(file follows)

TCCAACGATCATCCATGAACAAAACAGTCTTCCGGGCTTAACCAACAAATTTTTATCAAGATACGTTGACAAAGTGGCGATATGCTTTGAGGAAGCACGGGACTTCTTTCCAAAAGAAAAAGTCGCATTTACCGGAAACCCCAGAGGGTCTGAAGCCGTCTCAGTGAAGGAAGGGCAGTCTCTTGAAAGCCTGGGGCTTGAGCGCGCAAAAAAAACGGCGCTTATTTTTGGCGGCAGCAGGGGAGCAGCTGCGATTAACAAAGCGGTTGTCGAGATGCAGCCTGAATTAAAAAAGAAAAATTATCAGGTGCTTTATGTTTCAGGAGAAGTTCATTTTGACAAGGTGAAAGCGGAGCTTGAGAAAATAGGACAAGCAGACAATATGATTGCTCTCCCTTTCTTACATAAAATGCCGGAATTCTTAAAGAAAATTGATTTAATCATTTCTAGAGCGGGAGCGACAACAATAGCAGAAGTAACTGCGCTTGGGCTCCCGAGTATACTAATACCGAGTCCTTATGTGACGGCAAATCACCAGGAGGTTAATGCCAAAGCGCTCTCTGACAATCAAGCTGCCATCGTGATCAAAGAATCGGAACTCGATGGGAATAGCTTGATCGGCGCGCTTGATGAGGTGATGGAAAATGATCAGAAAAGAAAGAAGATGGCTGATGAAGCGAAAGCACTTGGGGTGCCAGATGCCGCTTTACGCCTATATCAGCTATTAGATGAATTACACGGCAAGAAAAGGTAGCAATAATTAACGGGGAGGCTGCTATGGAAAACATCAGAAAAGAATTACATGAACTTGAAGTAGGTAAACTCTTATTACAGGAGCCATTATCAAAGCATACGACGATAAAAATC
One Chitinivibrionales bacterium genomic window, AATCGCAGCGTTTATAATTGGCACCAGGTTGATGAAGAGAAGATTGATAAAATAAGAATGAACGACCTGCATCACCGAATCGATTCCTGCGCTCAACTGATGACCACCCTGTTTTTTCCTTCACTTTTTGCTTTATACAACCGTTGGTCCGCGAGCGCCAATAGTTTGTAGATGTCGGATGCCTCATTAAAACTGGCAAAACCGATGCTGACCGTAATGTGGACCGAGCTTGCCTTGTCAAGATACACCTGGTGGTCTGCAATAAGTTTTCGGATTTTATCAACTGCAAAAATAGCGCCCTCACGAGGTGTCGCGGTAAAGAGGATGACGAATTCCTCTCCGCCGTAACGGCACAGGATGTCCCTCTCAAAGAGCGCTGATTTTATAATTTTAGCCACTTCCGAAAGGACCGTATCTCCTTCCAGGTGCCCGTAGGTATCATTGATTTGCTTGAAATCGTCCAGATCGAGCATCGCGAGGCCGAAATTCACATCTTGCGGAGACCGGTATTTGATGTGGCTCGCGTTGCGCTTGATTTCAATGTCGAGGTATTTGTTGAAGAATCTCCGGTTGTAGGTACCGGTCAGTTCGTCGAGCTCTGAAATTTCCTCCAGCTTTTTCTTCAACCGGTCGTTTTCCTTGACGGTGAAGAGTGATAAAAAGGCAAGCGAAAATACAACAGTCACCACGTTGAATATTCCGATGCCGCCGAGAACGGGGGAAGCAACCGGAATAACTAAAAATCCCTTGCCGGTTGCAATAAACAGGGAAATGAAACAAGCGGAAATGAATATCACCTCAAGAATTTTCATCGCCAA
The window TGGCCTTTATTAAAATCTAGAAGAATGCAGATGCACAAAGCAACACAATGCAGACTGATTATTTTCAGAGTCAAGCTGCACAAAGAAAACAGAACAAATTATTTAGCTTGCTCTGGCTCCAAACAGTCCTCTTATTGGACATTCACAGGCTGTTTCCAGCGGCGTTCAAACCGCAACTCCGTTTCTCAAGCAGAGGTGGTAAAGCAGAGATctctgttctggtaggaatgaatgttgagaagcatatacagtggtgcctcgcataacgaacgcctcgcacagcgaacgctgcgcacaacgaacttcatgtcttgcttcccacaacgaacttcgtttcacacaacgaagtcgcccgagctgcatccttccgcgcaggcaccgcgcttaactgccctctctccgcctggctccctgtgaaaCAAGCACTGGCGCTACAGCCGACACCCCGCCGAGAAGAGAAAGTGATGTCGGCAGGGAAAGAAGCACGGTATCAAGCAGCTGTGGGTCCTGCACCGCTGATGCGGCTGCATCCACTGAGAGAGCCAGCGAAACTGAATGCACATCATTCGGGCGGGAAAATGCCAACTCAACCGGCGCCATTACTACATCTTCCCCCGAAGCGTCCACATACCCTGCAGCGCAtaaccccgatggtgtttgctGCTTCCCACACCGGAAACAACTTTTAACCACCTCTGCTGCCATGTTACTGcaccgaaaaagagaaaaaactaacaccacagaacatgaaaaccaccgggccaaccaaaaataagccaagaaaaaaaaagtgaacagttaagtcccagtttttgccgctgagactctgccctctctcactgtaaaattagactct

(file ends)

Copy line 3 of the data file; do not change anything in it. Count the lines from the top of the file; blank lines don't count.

The window TGGCCTTTATTAAAATCTAGAAGAATGCAGATGCACAAAGCAACACAATGCAGACTGATTATTTTCAGAGTCAAGCTGCACAAAGAAAACAGAACAAATTATTTAGCTTGCTCTGGCTCCAAACAGTCCTCTTATTGGACATTCACAGGCTGTTTCCAGCGGCGTTCAAACCGCAACTCCGTTTCTCAAGCAGAGGTGGTAAAGCAGAGATctctgttctggtaggaatgaatgttgagaagcatatacagtggtgcctcgcataacgaacgcctcgcacagcgaacgctgcgcacaacgaacttcatgtcttgcttcccacaacgaacttcgtttcacacaacgaagtcgcccgagctgcatccttccgcgcaggcaccgcgcttaactgccctctctccgcctggctccctgtgaaaCAAGCACTGGCGCTACAGCCGACACCCCGCCGAGAAGAGAAAGTGATGTCGGCAGGGAAAGAAGCACGGTATCAAGCAGCTGTGGGTCCTGCACCGCTGATGCGGCTGCATCCACTGAGAGAGCCAGCGAAACTGAATGCACATCATTCGGGCGGGAAAATGCCAACTCAACCGGCGCCATTACTACATCTTCCCCCGAAGCGTCCACATACCCTGCAGCGCAtaaccccgatggtgtttgctGCTTCCCACACCGGAAACAACTTTTAACCACCTCTGCTGCCATGTTACTGcaccgaaaaagagaaaaaactaacaccacagaacatgaaaaccaccgggccaaccaaaaataagccaagaaaaaaaaagtgaacagttaagtcccagtttttgccgctgagactctgccctctctcactgtaaaattagactct